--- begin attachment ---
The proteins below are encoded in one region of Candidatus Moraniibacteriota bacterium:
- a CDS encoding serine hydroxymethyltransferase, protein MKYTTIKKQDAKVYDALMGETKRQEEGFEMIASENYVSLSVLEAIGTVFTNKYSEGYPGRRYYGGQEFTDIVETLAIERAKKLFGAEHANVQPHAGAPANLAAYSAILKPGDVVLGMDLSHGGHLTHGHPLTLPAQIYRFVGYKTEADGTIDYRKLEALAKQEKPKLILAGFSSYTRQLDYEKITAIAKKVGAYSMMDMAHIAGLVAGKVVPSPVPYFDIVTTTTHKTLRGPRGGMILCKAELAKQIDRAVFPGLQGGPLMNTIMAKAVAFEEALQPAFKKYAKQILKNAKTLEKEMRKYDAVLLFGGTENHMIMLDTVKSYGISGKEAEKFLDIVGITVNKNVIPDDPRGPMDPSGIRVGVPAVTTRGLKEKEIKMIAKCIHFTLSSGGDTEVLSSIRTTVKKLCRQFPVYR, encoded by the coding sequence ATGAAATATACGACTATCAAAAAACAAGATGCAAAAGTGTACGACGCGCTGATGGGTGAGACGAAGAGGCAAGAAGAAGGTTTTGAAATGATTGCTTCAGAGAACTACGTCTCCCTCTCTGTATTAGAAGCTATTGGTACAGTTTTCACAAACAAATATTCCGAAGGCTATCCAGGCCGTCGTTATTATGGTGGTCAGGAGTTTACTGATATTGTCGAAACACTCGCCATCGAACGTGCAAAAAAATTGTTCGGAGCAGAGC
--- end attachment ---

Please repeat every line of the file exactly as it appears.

The proteins below are encoded in one region of Candidatus Moraniibacteriota bacterium:
- a CDS encoding serine hydroxymethyltransferase, protein MKYTTIKKQDAKVYDALMGETKRQEEGFEMIASENYVSLSVLEAIGTVFTNKYSEGYPGRRYYGGQEFTDIVETLAIERAKKLFGAEHANVQPHAGAPANLAAYSAILKPGDVVLGMDLSHGGHLTHGHPLTLPAQIYRFVGYKTEADGTIDYRKLEALAKQEKPKLILAGFSSYTRQLDYEKITAIAKKVGAYSMMDMAHIAGLVAGKVVPSPVPYFDIVTTTTHKTLRGPRGGMILCKAELAKQIDRAVFPGLQGGPLMNTIMAKAVAFEEALQPAFKKYAKQILKNAKTLEKEMRKYDAVLLFGGTENHMIMLDTVKSYGISGKEAEKFLDIVGITVNKNVIPDDPRGPMDPSGIRVGVPAVTTRGLKEKEIKMIAKCIHFTLSSGGDTEVLSSIRTTVKKLCRQFPVYR, encoded by the coding sequence ATGAAATATACGACTATCAAAAAACAAGATGCAAAAGTGTACGACGCGCTGATGGGTGAGACGAAGAGGCAAGAAGAAGGTTTTGAAATGATTGCTTCAGAGAACTACGTCTCCCTCTCTGTATTAGAAGCTATTGGTACAGTTTTCACAAACAAATATTCCGAAGGCTATCCAGGCCGTCGTTATTATGGTGGTCAGGAGTTTACTGATATTGTCGAAACACTCGCCATCGAACGTGCAAAAAAATTGTTCGGAGCAGAGC